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Star Trek – Plato’s Stepchildren (Review)

This July and August, we’re celebrating the release of Star Trek Beyond by taking a look back at the third season of the original Star Trek. Check back every Monday, Wednesday and Friday for the latest update.

Another third season episode. Another iconic episode.

As with a lot of third season episodes, Plato’s Stepchildren is easily reduced to a selection of imagery and iconography. It is one of the episodes most likely to be cited as an “important” moment in the cultural evolution of Star Trek, full of clips that are likely to pop up on documentaries covering the history of television. Plato’s Stepchildren is an episode that has permeated popular culture, in large part due to a singular and memorable image that ultimately has very little to do with what the story is actually about.

"A kiss can be even deadlier, if you mean it."

“A kiss can be even deadlier, if you mean it.”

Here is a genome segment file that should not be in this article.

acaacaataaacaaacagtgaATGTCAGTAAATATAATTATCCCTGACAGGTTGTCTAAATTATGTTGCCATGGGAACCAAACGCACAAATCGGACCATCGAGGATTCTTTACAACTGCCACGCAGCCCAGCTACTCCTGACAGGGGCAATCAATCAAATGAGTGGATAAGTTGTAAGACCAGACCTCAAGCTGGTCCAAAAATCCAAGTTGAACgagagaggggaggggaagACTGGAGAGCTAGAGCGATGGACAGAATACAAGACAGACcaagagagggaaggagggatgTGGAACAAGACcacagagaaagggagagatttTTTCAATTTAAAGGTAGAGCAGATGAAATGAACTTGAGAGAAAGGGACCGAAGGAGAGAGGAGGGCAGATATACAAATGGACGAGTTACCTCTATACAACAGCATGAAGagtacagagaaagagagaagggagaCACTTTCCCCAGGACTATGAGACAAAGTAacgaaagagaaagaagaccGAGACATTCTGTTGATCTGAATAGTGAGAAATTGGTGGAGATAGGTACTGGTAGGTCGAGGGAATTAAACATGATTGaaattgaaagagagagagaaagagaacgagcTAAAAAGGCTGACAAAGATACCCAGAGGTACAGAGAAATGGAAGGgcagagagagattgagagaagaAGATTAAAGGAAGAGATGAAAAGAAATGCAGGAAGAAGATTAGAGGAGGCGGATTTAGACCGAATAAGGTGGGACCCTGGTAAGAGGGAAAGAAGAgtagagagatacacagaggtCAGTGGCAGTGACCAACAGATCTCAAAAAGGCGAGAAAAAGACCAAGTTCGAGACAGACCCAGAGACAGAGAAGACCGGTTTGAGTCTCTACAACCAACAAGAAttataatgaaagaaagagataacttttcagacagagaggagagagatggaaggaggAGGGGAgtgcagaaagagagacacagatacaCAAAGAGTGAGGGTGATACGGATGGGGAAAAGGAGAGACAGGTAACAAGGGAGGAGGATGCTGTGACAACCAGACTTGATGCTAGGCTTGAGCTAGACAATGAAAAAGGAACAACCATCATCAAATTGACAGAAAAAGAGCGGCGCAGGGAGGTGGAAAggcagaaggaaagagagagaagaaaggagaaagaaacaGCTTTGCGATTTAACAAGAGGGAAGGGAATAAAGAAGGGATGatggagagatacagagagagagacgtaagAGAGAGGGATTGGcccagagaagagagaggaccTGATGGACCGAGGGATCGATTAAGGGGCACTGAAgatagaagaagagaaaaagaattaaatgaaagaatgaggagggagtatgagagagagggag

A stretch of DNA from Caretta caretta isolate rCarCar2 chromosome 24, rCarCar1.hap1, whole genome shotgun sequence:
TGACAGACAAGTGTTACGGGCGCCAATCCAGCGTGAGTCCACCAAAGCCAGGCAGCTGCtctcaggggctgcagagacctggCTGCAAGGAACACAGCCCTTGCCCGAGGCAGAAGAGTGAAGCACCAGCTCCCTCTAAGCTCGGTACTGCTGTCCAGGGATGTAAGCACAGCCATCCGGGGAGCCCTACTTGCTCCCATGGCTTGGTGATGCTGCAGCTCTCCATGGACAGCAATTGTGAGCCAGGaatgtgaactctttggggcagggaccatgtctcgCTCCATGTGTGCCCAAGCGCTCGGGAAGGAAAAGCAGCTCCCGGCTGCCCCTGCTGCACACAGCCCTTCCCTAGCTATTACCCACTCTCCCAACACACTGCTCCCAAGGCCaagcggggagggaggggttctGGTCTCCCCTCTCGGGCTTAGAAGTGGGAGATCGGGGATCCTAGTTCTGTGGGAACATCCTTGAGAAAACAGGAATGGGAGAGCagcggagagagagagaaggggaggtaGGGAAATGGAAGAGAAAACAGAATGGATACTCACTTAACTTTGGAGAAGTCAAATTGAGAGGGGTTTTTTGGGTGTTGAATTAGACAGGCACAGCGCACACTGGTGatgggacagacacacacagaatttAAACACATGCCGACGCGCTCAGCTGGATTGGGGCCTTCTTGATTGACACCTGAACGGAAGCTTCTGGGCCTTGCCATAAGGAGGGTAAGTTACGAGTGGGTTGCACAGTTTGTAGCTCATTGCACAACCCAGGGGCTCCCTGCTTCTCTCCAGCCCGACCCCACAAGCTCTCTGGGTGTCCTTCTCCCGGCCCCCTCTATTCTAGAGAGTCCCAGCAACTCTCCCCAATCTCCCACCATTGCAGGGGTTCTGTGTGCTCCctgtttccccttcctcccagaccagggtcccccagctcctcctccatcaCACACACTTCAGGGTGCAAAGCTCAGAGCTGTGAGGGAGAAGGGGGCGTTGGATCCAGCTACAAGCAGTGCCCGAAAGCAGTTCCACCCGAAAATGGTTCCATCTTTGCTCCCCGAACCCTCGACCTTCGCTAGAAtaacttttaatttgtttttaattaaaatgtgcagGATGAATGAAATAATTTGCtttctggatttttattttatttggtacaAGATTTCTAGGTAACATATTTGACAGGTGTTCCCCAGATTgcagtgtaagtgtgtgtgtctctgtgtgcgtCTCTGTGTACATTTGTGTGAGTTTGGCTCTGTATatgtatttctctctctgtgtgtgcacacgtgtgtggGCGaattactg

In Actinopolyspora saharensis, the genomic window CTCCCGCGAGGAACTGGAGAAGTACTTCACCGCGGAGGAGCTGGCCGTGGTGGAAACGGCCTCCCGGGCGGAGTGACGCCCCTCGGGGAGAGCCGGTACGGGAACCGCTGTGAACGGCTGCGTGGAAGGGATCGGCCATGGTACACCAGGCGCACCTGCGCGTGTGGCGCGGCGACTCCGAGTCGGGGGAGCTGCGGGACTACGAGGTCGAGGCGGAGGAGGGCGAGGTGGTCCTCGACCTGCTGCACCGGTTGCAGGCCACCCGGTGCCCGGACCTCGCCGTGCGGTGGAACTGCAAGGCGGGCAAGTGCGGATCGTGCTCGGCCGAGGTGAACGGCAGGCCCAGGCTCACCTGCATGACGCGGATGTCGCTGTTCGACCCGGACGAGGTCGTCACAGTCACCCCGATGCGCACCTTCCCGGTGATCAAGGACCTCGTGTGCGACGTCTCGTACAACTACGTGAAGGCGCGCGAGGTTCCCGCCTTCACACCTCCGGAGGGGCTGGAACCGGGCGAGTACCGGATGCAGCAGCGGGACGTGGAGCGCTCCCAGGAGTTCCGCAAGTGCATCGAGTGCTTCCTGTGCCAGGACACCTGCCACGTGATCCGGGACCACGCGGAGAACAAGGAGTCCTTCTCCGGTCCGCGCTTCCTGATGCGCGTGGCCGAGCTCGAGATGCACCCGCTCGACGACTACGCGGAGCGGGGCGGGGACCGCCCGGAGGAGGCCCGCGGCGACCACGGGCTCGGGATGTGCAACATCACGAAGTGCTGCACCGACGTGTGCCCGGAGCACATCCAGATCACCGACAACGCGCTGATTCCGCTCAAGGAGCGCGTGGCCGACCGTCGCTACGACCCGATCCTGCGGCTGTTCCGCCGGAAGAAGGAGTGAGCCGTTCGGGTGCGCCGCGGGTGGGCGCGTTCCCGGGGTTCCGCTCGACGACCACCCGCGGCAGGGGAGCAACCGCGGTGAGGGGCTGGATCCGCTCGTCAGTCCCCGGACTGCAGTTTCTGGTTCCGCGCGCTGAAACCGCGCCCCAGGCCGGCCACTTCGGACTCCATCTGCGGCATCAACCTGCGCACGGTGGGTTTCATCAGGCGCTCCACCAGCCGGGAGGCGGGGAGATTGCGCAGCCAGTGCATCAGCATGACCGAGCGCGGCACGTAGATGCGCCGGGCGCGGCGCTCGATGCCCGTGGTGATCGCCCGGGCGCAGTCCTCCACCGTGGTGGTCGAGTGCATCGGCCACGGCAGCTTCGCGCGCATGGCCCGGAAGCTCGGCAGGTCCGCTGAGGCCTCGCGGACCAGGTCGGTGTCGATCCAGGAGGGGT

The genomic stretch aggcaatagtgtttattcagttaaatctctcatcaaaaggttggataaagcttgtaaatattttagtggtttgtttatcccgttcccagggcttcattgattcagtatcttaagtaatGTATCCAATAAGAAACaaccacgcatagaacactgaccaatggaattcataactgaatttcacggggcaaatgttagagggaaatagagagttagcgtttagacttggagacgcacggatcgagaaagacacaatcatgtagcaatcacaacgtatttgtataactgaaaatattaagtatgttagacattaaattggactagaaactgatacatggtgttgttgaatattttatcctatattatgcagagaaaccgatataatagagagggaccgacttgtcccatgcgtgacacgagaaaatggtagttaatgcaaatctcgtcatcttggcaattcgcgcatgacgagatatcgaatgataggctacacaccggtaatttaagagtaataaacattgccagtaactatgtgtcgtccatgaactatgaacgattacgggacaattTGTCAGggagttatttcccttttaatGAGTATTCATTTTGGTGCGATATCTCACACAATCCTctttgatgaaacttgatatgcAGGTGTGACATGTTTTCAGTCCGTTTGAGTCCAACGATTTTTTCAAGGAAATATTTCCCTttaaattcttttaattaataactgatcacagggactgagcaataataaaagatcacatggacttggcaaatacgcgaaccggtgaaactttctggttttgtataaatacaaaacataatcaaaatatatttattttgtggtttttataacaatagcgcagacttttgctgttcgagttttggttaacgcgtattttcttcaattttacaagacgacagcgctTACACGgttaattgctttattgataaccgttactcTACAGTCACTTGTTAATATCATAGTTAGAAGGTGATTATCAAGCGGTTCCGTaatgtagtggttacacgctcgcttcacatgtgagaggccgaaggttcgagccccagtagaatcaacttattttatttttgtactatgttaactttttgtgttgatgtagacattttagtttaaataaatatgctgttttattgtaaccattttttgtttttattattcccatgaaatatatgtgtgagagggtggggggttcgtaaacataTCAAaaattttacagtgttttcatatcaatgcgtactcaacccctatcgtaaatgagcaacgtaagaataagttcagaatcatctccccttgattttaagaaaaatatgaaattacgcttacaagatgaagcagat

There is something frustrating about this. It feels inappropriate that Plato’s Stepchildren should have become such an important part of the history and the mythology of Star Trek. Not only is Plato’s Stepchildren offensive in ways that deliberately and brutally cut against the imagery that is so lauded, it is also a terrible piece of television in its own right. As with a lot of the third season of Star Trek, it seems like the mythology of the show is brushing up against the quality of the show itself.

Plato’s Stepchildren is memorable and important, but it is all boring and offensive. It encapsulates a lot of the third season, all in all.

"I can see you."

“I can see you.”

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